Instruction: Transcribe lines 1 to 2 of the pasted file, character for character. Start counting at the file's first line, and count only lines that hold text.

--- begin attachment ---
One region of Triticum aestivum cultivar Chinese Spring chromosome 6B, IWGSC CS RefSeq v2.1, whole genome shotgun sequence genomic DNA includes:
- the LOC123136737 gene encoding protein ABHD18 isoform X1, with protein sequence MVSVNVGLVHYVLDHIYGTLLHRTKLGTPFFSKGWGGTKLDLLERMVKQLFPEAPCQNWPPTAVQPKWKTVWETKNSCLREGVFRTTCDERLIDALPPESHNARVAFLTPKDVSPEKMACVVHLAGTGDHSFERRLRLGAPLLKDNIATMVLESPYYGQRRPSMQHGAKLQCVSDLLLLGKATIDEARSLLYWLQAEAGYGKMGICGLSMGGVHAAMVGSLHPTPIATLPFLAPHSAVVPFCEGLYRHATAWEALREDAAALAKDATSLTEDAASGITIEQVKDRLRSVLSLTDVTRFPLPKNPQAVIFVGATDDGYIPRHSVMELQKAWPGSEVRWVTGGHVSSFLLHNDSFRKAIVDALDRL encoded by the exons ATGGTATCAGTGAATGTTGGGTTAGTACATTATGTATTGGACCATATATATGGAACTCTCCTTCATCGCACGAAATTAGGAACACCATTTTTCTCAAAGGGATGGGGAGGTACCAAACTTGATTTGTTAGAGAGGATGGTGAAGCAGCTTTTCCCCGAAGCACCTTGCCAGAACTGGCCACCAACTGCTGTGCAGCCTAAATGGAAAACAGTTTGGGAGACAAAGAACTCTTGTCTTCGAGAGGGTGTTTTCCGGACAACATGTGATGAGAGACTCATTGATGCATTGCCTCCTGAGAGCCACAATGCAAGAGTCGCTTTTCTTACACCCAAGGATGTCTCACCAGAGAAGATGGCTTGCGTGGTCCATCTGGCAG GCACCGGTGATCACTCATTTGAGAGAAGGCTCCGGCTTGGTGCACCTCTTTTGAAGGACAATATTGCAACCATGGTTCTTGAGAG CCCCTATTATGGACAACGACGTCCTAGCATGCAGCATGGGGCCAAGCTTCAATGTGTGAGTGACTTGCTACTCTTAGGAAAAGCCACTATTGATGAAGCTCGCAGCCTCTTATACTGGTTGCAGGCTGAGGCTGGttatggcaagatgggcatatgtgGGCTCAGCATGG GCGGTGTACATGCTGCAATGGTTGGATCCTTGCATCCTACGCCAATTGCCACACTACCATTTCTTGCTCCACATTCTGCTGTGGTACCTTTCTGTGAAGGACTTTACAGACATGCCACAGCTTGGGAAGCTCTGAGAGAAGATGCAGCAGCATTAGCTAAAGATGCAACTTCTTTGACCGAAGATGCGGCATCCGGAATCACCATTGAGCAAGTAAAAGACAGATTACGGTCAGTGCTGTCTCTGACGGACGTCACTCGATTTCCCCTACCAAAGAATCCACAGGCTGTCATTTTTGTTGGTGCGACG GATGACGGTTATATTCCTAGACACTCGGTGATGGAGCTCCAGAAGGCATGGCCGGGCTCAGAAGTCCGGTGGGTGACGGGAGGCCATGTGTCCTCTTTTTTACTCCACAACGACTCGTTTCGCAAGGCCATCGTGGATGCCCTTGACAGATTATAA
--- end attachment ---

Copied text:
One region of Triticum aestivum cultivar Chinese Spring chromosome 6B, IWGSC CS RefSeq v2.1, whole genome shotgun sequence genomic DNA includes:
- the LOC123136737 gene encoding protein ABHD18 isoform X1, with protein sequence MVSVNVGLVHYVLDHIYGTLLHRTKLGTPFFSKGWGGTKLDLLERMVKQLFPEAPCQNWPPTAVQPKWKTVWETKNSCLREGVFRTTCDERLIDALPPESHNARVAFLTPKDVSPEKMACVVHLAGTGDHSFERRLRLGAPLLKDNIATMVLESPYYGQRRPSMQHGAKLQCVSDLLLLGKATIDEARSLLYWLQAEAGYGKMGICGLSMGGVHAAMVGSLHPTPIATLPFLAPHSAVVPFCEGLYRHATAWEALREDAAALAKDATSLTEDAASGITIEQVKDRLRSVLSLTDVTRFPLPKNPQAVIFVGATDDGYIPRHSVMELQKAWPGSEVRWVTGGHVSSFLLHNDSFRKAIVDALDRL encoded by the exons ATGGTATCAGTGAATGTTGGGTTAGTACATTATGTATTGGACCATATATATGGAACTCTCCTTCATCGCACGAAATTAGGAACACCATTTTTCTCAAAGGGATGGGGAGGTACCAAACTTGATTTGTTAGAGAGGATGGTGAAGCAGCTTTTCCCCGAAGCACCTTGCCAGAACTGGCCACCAACTGCTGTGCAGCCTAAATGGAAAACAGTTTGGGAGACAAAGAACTCTTGTCTTCGAGAGGGTGTTTTCCGGACAACATGTGATGAGAGACTCATTGATGCATTGCCTCCTGAGAGCCACAATGCAAGAGTCGCTTTTCTTACACCCAAGGATGTCTCACCAGAGAAGATGGCTTGCGTGGTCCATCTGGCAG GCACCGGTGATCACTCATTTGAGAGAAGGCTCCGGCTTGGTGCACCTCTTTTGAAGGACAATATTGCAACCATGGTTCTTGAGAG CCCCTATTATGGACAACGACGTCCTAGCATGCAGCATGGGGCCAAGCTTCAATGTGTGAGTGACTTGCTACTCTTAGGAAAAGCCACTATTGATGAAGCTCGCAGCCTCTTATACTGGTTGCAGGCTGAGGCTGGttatggcaagatgggcatatgtgGGCTCAGCATGG GCGGTGTACATGCTGCAATGGTTGGATCCTTGCATCCTACGCCAATTGCCACACTACCATTTCTTGCTCCACATTCTGCTGTGGTACCTTTCTGTGAAGGACTTTACAGACATGCCACAGCTTGGGAAGCTCTGAGAGAAGATGCAGCAGCATTAGCTAAAGATGCAACTTCTTTGACCGAAGATGCGGCATCCGGAATCACCATTGAGCAAGTAAAAGACAGATTACGGTCAGTGCTGTCTCTGACGGACGTCACTCGATTTCCCCTACCAAAGAATCCACAGGCTGTCATTTTTGTTGGTGCGACG GATGACGGTTATATTCCTAGACACTCGGTGATGGAGCTCCAGAAGGCATGGCCGGGCTCAGAAGTCCGGTGGGTGACGGGAGGCCATGTGTCCTCTTTTTTACTCCACAACGACTCGTTTCGCAAGGCCATCGTGGATGCCCTTGACAGATTATAA